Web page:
Lessons were learned in most other states in the 2010 elections, and the change in political climate outside of Hawaii is real and lasting. Change will come to Hawaii.

This Session, we must focus on the primary issues important to our residents- jobs, a positive business climate, the budget, meaningful education reforms and infrastructure-and not be distracted unnecessarily from our real economic problems.

Your Republican minority offers not just opposition to ill-conceived bills, or poorly drafted bills, but real alternatives. We hope to work closely together with the Majority. In the days ahead, we will detail specifics, including:

  • An alternative operating balanced budget showing where cuts could and should be made while keeping our pledge for “NO NEW TAXES;”
  • Public education incentives that challenge students and reward meritorious teachers without further reductions in instructional days. Throwing more dollars-$2.7 billion now- while enrollment, classroom teachers, instructional days and results decline, is not good business nor good education and MUST be changed;
  • Our University of Hawaii, my Alma Mater, needs to be more independent of government micro management, so it can be a truly great university;
  • Voluntary, reasonable, energy alternatives, including authorizing new, micro nuclear facilities for Hawaii;
  • Passage of measures to restore political power to the people including initiative, referendum, recall and term limits; and
  • The ability for all of Hawaii’s Native Hawaiians to join legislators to identify what we all need together, here in Hawaii, as opposed to the behind closed doors political drafts in Washington, D.C. of yet another Akaka Bill. Hawaiians need to be full partners and equal economic beneficiaries in an improved Hawaii.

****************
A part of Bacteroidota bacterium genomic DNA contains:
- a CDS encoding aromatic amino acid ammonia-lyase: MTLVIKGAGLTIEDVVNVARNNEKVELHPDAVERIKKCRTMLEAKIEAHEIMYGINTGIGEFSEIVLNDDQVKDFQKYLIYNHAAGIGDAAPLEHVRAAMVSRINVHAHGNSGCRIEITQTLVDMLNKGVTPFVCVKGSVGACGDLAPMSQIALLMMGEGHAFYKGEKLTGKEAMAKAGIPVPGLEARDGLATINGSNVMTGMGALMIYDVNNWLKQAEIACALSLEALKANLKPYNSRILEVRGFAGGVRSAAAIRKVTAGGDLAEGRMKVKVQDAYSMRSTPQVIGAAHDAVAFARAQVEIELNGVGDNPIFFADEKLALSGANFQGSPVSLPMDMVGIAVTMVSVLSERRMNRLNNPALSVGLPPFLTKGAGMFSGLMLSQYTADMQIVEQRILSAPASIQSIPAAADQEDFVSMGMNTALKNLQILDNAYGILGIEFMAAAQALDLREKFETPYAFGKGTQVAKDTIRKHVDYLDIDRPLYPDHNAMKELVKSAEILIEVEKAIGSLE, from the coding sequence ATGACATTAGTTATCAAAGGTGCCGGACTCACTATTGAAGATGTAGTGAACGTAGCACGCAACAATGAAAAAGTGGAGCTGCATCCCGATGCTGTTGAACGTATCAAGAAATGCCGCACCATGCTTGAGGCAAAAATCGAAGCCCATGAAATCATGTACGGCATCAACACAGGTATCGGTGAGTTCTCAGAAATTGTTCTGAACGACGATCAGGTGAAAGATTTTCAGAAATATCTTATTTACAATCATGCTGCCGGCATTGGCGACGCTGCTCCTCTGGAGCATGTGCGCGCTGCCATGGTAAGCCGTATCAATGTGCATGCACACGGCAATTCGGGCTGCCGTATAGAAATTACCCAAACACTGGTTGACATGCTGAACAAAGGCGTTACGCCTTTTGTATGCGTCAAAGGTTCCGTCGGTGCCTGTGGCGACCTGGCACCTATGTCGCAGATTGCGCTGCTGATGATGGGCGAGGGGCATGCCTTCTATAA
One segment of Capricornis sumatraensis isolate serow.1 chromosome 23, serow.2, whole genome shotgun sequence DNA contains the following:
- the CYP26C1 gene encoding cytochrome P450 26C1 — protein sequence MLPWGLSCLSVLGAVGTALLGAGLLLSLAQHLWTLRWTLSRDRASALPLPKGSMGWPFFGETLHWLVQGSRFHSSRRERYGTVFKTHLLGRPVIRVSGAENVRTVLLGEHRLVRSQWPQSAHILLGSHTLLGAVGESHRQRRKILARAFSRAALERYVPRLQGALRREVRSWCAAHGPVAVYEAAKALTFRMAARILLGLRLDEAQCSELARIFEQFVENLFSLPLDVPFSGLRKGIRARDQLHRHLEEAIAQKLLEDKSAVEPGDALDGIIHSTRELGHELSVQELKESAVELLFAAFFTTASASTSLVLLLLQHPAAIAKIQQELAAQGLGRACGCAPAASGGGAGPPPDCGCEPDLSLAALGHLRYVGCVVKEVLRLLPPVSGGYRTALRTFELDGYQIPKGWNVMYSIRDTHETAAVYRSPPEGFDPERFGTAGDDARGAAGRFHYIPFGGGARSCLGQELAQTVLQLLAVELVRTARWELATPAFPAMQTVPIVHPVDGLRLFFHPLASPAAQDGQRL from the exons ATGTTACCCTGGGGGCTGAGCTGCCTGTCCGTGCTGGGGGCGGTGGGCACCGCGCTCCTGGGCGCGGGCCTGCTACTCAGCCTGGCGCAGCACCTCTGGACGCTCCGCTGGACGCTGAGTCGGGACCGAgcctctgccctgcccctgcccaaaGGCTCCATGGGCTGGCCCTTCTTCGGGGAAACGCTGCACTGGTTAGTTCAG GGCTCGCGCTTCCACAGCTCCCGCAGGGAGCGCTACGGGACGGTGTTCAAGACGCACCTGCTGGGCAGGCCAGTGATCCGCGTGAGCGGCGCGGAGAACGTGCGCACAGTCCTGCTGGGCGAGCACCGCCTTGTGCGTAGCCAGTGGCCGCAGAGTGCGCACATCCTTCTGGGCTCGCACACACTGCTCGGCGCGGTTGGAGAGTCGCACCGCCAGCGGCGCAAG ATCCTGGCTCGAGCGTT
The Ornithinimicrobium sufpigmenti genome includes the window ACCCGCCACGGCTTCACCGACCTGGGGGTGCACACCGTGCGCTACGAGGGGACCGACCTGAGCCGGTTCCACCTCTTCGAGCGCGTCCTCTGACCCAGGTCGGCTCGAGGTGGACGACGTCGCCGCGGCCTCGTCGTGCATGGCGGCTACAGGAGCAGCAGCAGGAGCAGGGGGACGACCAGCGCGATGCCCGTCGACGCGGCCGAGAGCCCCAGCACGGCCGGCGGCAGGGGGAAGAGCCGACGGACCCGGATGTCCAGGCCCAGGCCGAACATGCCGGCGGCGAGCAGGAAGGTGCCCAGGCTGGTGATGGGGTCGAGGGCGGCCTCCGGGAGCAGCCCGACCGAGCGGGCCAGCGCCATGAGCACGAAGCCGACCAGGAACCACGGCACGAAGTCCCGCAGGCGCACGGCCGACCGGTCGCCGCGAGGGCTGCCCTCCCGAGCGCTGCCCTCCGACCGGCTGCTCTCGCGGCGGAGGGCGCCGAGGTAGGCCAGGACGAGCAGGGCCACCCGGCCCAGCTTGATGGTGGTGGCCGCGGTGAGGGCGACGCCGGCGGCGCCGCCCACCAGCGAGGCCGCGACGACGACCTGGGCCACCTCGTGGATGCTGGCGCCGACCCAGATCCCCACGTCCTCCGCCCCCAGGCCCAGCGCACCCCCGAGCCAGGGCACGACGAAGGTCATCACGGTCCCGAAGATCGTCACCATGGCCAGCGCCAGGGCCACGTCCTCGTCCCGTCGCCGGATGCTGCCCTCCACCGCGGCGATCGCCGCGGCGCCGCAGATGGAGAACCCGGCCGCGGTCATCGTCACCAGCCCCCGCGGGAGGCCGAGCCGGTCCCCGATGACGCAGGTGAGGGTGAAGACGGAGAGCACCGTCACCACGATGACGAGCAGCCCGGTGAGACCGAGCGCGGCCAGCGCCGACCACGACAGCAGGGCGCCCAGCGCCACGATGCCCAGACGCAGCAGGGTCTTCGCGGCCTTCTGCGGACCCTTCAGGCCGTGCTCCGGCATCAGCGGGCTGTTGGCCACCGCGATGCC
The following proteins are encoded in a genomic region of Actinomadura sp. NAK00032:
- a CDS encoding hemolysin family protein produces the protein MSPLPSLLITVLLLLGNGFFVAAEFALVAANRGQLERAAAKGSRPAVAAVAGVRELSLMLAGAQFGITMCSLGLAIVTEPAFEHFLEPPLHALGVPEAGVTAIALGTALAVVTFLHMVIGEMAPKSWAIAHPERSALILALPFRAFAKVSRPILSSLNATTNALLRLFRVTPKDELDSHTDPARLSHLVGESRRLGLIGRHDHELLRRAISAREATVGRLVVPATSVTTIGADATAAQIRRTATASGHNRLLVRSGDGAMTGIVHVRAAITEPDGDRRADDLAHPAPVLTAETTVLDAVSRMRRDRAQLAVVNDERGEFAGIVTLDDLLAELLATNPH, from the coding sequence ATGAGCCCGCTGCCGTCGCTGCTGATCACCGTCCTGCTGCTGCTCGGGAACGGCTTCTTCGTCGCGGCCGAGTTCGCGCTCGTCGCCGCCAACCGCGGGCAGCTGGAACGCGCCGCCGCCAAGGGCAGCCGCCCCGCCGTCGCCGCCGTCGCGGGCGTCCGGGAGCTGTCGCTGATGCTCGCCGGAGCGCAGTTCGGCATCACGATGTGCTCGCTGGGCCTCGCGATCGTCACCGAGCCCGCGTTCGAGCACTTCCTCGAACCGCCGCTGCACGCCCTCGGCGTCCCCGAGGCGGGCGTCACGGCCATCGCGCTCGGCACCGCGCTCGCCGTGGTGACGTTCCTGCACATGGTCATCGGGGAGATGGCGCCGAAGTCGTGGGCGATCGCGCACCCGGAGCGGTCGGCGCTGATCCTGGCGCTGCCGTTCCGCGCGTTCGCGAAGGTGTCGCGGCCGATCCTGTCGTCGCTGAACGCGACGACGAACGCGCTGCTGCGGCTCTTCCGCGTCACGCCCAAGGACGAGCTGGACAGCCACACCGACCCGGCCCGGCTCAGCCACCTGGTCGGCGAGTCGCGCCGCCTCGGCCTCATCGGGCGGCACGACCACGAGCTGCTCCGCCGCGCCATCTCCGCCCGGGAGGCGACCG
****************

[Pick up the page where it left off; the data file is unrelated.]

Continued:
Hawaii needs an economic jump-start, not from more government stimulus debt, but from the ideas and experience of those who create private jobs. They have offered to help us. We need to listen to them and act. We CAN do this. We must listen to the farmers, restauranteurs, those in the hospitality industry, technology innovators and the medical professionals when they specifically tell us what they need to succeed.

We celebrate and honor all of our men and women in uniform and are grateful for the military’s many contributions-not just financial-to our community.

The adversity of the current economic slowdown is a real opportunity to “right-size” government in Hawaii. Our state government has been growing exponentially faster than the private sector and the taxpayers called upon to support it.  Through public workforce attrition and smart deployment of our limited resources, we can bring government to the size we can afford while protecting core services.

Our professed belief in sustainability should not be solely related to energy. We need to allow families and small businesses to sustain their standard of living by not overburdening them with more taxes and fees.

We also know we need to have both a viable economy and a pristine environment. Medical waste and other toxins in our oceans is outrageous and unacceptable. This is again a failure of government despite massive tax dollars.

Not surprisingly, there is public discontent with our State Legislature. Many believe we spend too much time on increasing our own salaries and benefits, exempting ourselves from laws we pass for others and covering up questionable ethics. The good news is we have several fresh faces, and the tools and resources, if we have the political will to change.

We are compassionate, but not at the expense of complacency of our fiscal responsibilities. Your Minority stands for the enforcement of existing laws rather than more laws. We approach this Session with enthusiasm for the opportunities that these tough times present. We believe in Hawaii’s people.

We celebrate our individual God-given liberty and our ability to change for the better. This is not a partisan issue. We can navigate a different course.

We can make that happen by a vision of what Hawaii can be. Let’s start today.

Mahalo, God Bless Hawaii and Aloha.